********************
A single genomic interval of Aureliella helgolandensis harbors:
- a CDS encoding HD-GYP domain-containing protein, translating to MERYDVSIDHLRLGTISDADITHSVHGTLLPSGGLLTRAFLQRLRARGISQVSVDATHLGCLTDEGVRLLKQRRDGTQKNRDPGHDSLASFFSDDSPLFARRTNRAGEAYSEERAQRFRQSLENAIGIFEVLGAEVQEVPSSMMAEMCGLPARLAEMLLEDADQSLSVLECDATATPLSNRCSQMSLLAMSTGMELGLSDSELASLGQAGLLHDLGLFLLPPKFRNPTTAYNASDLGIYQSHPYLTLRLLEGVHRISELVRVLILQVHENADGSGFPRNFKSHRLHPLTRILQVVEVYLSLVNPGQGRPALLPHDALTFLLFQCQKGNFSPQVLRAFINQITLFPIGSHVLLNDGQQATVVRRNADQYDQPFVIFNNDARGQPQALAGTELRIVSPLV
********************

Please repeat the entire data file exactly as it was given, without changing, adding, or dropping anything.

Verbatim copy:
A single genomic interval of Aureliella helgolandensis harbors:
- a CDS encoding HD-GYP domain-containing protein, translating to MERYDVSIDHLRLGTISDADITHSVHGTLLPSGGLLTRAFLQRLRARGISQVSVDATHLGCLTDEGVRLLKQRRDGTQKNRDPGHDSLASFFSDDSPLFARRTNRAGEAYSEERAQRFRQSLENAIGIFEVLGAEVQEVPSSMMAEMCGLPARLAEMLLEDADQSLSVLECDATATPLSNRCSQMSLLAMSTGMELGLSDSELASLGQAGLLHDLGLFLLPPKFRNPTTAYNASDLGIYQSHPYLTLRLLEGVHRISELVRVLILQVHENADGSGFPRNFKSHRLHPLTRILQVVEVYLSLVNPGQGRPALLPHDALTFLLFQCQKGNFSPQVLRAFINQITLFPIGSHVLLNDGQQATVVRRNADQYDQPFVIFNNDARGQPQALAGTELRIVSPLV